Joint Implementation under the Climate Change Convention and Clean Development Mechanism of the Kyoto Protocol require a scientific understanding of current carbon stocks, fluxes, and sequestration potential, especially in tropical ecosystems where there are large carbon reservoirs, significant carbon emissions, and large land areas available for reforestation. Central Africa contains 10% of the world's remaining tropical moist forests and has received little attention in carbon studies. In 1980, above-ground carbon stocks in the central African ecosystem were 28.92 Pg and were reduced to 24.79 Pg by 1990. Improved forest management aimed at increasing biomass density could sequester 18.32 Pg of carbon, and over 500 000 km2 formerly forested land will be available by 2050 for reforestation with a capacity to offset 10 Pg carbon. Understanding the spatial distribution of biomass carbon and sequestration potential will be essential for carbon trading initiatives through Joint Implementation and Clean Development Mechanism.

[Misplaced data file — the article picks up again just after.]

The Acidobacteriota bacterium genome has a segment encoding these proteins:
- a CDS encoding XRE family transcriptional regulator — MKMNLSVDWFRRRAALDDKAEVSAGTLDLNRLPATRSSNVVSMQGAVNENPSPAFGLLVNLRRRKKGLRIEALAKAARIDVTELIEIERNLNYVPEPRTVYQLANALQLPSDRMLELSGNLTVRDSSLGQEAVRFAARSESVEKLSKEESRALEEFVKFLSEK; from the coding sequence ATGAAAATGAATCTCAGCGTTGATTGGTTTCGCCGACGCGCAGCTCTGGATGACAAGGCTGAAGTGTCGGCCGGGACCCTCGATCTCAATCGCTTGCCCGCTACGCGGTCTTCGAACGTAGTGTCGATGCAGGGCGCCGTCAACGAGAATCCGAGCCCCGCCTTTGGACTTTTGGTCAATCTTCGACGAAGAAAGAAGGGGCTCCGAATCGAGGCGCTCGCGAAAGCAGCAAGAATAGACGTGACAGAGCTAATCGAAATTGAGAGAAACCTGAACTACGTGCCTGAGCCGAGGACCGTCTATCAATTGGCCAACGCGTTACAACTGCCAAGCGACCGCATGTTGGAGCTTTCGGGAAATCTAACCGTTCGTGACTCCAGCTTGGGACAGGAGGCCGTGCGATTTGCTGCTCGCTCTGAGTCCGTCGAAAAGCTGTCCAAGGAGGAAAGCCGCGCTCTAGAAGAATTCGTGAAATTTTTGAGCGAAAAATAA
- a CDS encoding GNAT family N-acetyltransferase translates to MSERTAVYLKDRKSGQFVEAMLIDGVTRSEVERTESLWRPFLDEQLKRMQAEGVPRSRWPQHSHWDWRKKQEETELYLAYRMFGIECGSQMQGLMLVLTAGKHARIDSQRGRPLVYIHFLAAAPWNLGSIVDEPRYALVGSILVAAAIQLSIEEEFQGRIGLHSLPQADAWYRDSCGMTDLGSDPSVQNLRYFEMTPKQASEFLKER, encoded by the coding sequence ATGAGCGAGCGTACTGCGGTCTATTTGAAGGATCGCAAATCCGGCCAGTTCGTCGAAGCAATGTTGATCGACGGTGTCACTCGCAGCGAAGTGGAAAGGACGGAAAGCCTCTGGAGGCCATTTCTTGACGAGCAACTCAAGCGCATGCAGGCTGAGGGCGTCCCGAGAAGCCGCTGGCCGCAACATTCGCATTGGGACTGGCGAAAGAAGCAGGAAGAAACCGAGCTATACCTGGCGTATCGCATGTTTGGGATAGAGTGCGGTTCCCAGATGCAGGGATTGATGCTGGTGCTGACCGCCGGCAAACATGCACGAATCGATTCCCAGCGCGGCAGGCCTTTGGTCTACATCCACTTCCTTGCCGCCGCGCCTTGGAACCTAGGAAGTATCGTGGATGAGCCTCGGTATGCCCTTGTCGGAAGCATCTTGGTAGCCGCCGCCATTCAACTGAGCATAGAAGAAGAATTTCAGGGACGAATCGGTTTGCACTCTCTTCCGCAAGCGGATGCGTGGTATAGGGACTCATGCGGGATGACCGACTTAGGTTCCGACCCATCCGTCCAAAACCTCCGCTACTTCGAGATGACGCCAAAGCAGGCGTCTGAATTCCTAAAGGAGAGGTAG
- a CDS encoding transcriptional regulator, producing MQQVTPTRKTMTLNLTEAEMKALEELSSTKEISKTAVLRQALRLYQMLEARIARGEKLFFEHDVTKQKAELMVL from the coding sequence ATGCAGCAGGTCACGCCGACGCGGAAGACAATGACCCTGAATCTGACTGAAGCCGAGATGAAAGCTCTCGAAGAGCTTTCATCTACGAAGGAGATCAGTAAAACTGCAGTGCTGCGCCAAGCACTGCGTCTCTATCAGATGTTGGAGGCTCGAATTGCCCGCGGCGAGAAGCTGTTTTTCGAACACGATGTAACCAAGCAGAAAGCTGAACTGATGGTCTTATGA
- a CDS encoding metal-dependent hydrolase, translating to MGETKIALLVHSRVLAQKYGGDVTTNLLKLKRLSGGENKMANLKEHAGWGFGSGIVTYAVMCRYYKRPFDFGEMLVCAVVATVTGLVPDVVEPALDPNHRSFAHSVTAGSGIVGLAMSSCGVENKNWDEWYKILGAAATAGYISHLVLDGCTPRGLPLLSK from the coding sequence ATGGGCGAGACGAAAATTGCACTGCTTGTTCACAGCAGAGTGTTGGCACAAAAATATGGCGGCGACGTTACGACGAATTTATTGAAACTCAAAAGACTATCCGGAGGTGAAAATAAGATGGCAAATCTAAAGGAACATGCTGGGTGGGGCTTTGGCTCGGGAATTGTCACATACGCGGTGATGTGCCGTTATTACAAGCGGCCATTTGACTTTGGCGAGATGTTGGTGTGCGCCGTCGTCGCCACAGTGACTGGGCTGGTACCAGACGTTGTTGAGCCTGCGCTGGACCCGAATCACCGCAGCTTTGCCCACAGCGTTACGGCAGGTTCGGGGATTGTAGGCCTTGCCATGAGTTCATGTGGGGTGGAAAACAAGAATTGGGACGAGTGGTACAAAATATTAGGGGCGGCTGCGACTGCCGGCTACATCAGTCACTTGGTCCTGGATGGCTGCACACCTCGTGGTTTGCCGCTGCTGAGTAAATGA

Pyrodinium bahamense (var. compressum) has been the only dinoflagellate species that has caused major public health and economic problems in the Southeast Asian region for more than 2 decades now. It produces saxitoxin, a suite of toxins that cause Paralytic Shellfish Poisoning (PSP). A serious toxicological problem affecting many countries of the world, mild cases of this poisoning can occur within 30 minutes while in extreme cases, death through respiratory paralysis may occur within 2–24 hrs of ingestion of intoxicated shellfish. Blooms of the organism have been reported in Malaysia, Brunei Darussalam, the Philippines and Indonesia. The ASEAN-Canada Red Tide Network has recorded 31 blooms of the organism in 26 areas since 1976 when it first occurred in Sabah, Malaysia. As of 1999, the most hard hit country has been the Philippines which has the greatest number of areas affected (18) and highest number of Paralytic Shellfish Poisoning (PSP) cases (about 1995). Malaysia has reported a total of 609 PSP cases and 44 deaths while Brunei has recorded 14 PSP cases and no fatalities. Indonesia, on the other hand has a record of 427 PSP cases and 17 deaths. Studies on ecological/environmental impacts of these blooms have not been done in the region. Estimates of economic impacts have shown that the loss could be up to USD 300 000 day−1. Most of the data and information useful for understanding Pyrodinium bloom dynamics have come from harmful/toxic algal monitoring and research that have developed to different degrees in the various countries in the region affected by the organism's bloom. Regional collaborative research and monitoring efforts can help harmonize local data sets and ensure their quality and availability for comparative analysis and modeling. Temporal patterns of the blooms at local and regional scales and possible signals and trends in the occurrence/recurrence and spread of Pyrodinium blooms could be investigated. Existing descriptive and simple predictive models of Pyrodinium blooms can be improved and refined to help in the management of the wild harvest and aquaculture of shellfish in a region where the people are dependent on these resources for their daily food sustainance and livelihood.